The Supreme Court last week decided that it will grapple head-on with the thorny and contentious question of partisan gerrymandering, i.e., the drawing of legislative district lines to favor one party over the other, by intervening in a Wisconsin electoral matter. This issue could have significant impact on the American political system no matter which way the justices rule. And, ironically, a victory for gerrymandering may ultimately lead to its defeat.
Taking its name from an early practice by Declaration of Independence signer Elbridge Gerry, later Governor of Massachusetts, gerrymandering has long been a staple of American politics. Now, the modern era of computerized “big data” about voters, combined with sophisticated mapping software, has taken gerrymandering to a new art form.
Through “cracking,” dividing a targeted group among adjacent districts so that they are a minority in all of them, and “packing,” creating districts where the targeted group is an overwhelming majority but thus a minority in the surrounding districts, the drawing of district lines can make the election results. On a statewide or federal level, it is even possible that the party with fewer votes ends up winning more seats. The Supreme Court has long held that gerrymandering that targeted racial minorities to dilute their representation is unconstitutional.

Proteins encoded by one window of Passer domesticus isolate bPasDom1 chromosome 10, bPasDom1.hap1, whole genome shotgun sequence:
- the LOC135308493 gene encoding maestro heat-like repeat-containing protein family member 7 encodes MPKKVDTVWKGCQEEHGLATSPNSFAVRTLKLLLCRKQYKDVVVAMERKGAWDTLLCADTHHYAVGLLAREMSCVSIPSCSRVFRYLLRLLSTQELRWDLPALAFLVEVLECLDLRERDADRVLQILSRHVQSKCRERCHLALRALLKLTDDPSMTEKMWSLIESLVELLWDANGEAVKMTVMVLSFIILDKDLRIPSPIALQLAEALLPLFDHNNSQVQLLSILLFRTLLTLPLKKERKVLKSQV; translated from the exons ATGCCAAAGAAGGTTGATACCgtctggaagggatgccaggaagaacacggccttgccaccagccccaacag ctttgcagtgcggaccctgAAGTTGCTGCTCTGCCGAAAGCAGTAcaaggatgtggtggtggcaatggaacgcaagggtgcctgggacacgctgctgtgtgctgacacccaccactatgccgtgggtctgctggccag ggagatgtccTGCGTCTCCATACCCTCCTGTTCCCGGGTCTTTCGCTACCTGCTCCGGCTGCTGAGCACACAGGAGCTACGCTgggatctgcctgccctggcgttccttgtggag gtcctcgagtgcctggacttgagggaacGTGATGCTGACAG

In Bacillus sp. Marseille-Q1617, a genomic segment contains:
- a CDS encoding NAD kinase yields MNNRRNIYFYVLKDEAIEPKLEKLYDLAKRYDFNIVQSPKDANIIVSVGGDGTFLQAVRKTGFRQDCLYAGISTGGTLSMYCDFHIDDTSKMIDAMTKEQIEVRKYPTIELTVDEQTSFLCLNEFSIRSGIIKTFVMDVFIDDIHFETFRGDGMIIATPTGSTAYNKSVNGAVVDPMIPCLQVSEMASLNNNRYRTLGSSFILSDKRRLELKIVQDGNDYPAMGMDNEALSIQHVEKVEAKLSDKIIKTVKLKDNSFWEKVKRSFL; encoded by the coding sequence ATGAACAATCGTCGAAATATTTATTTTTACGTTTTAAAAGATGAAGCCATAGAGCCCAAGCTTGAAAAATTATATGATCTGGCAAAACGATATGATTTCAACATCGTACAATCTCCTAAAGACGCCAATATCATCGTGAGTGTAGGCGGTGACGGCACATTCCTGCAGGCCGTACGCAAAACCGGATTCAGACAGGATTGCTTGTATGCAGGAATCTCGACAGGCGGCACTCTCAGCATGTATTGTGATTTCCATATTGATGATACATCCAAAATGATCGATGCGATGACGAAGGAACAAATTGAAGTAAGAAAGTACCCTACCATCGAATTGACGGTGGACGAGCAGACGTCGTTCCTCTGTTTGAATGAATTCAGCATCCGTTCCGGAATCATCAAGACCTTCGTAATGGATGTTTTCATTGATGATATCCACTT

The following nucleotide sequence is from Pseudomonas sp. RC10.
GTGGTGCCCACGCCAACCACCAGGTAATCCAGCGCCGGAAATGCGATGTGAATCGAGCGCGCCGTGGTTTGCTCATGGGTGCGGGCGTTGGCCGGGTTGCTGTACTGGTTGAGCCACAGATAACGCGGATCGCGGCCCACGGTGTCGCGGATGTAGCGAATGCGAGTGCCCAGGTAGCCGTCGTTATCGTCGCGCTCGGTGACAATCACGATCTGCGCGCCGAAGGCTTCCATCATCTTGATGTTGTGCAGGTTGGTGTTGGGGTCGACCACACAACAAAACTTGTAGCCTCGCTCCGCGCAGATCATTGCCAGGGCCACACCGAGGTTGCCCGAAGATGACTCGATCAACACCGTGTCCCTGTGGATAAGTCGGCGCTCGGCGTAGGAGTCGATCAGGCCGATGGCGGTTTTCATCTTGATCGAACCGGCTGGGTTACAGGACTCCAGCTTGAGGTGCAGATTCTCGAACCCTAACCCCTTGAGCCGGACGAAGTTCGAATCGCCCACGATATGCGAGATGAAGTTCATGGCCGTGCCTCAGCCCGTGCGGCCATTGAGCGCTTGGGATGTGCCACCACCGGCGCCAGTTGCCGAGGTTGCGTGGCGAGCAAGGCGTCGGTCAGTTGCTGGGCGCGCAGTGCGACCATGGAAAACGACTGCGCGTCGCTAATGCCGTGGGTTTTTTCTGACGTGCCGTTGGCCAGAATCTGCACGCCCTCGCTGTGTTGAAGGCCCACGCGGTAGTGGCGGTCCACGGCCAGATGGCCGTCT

However, gerrymandering for partisan purposes has never been held to be a legally justiciable issue.Republicans and Democrats both push as hard as they can, when they can, in the state legislatures they control. Particularly crucial is the legislative session after each decennial census. That’s when state legislatures redraw Congressional district lines to make them compatible with another Supreme Court intervention in electoral politics: The notion that districts must be of equal size in order to preserve the principles of “one man, one vote.”
Legislative prerogative or dirty trick?
Some states have solved the looming conflicts of interest by taking redistricting out of the hands of state legislators and giving it instead to an independent commission.
The potential value of an independent commission is well demonstrated by Wisconsin itself. In this case now before the Supreme Court, the Democratic voter plaintiffs are seeking to articulate a mathematical standard based upon the mathematical gap between a politically “neutral” map, and the map drawn by the legislature. They want the U.S. Supreme Court to endorse a mathematical standard based on how many “wasted votes” each party “loses” under the “neutral” map, versus the legislature’s map. To measure this difference, the plaintiffs are proposing a formula that would count how many extra “wasted votes” each party has in districts beyond that which is needed to win. A party with a higher score of “wasted votes,” the theory goes, has been more disadvantaged by the legislatively-drawn map because its voters are more “packed” into the districts won by that party won. In Wisconsin, the plaintiffs argue, this formula allegedly proves how disfavorable to Democrats are the state legislature’s districts.